Last year, George Zimmerman was acquitted of murdering 17-year-old Trayvon Martin. But before that decision was handed down the public got the chance to hear from the young woman who was the last person to speak with Trayvon before he died, his friend Rachel Jeantel. As she testified during the case, Rachel became a public figure as the media and audiences bullied her with harsh criticisms and unfair labels. As a result of the humiliating ordeal, Rachel received an overwhelming amount of support to better her own needs and accomplish her dreams as a young woman. Now, just one year and one month after the end of the Zimmerman trial, we reached out to Rachel to see how she’s coping after such a life-altering year in 2013 and she revealed to us her career aspirations, what the media didn’t know about her friend Trayvon and what she would have done differently if she had to testify again.
How did you manage the outpouring of support you received after the Zimmerman trial?
Before the case, I did not have the support I have now. I went to a public school and because there were a lot of students my teachers were not always available to help me, individually. But thanks to the support I received after the case, I have greatly improved on my reading level and overall studies. If I can make it, I know others can too. I’ve learned students cannot blame themselves, especially when they ask for help and do not receive it. But a person cannot be stuck or dependent on the teachers to always help them either.
What are your plans for furthering your education?
My plans for school consist of studying more, for right now. I am going to be honest, I still need academic help. But this will help me have a better education and career. Ideally, I would like to be a fashion designer. I like to create my own fashion designs. Also, since I am a plus size girl it is not that easy [to find clothes], so my mother and I will will create different outfits for me.
How have you dealt with becoming a public figure as a result of the trial?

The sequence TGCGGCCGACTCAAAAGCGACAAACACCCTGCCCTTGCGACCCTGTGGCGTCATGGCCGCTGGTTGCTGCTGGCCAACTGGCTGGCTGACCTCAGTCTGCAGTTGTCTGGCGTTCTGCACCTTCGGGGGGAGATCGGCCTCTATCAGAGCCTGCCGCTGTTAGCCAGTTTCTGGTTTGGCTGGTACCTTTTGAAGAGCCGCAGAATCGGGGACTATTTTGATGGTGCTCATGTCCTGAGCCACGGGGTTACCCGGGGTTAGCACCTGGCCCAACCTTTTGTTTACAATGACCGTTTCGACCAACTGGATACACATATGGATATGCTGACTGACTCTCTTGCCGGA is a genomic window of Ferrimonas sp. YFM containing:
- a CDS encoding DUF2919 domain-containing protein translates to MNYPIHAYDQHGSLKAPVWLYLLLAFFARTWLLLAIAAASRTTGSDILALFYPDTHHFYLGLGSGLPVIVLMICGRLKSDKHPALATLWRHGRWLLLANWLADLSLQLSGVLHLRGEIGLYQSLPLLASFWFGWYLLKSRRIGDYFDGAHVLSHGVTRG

To me, I don’t see myself as a high-profile person. I see myself as a normal person, just like yourself or others. Honestly, nothing has changed. It is what it is. When people see me at Walmart, they usually say “What are you doing here? You’re a star!” And I say back to them, “Stars will shop at Walmart, today!” [laughs] It was only 15 minutes of fame but if people want to believe I am a star, then so be it. But stars don’t always get to do what they want to do.
How have you moved passed the insults that were hurdled at you?
I learned a long time ago people will say what they want to say. But if they are not paying my bills or not doing anything for me, what they say will not hurt me. They are not God and they are not my boss so they can say whatever. I know who I am and the people who associate with me know me as well. It’s funny though, because every time I show up someplace people always tell me “Oh I like you!” But the same people weren’t saying that last year when I was featured for the case. Other people will get really excited and ask if I am the girl from the “Trayvon Martin case.” That really pisses me off because it was not the Trayvon Martin case, it was the George Zimmerman case because Zimmerman was the one being tried on the stand. Not Trayvon. Other than that, people will ask for pictures or even for my number and I say “No!” [laughs] I tell them I have Facebook or Twitter if you want to contact me there.
What’s your favorite memory of Trayvon?
Trayvon was really funny! To be honest, Trayvon was a smart young man. I’m not going to lie, he used to help me with my math schoolwork so my grades could be good. Math was his strong point.
We heard Juror B-29 publicly state she wished she would have voted guilty for George Zimmerman and that her life was ruined by the trial, what do you think of her comments?
I think she wanted her own 15 minutes of fame. First and foremost, she was a juror. No one put her information out there, she did. I think a lot of people wanted to use the case to build their own platform. As for her, it backfired.
If you had to testify all over again would you do anything differently?
If I had to testify all over again, I would have been more prepared. I was not prepared for the trial last year. especially concerning the media. I know how to deal with the media now, but before then I did not. It was my first time on television. I was not used to the news cameras or paparazzi. Initially I was like “uh nuh!” when they would continuously ask me questions or take pictures. That’s why by time I took the stand, I was just ready to go! It was too much for me. Now I know how to deal with all of the attention. Also I would have learned proper grammar and how I should speak or what should I say when I am on trial. With what I know now, I would have done a better job.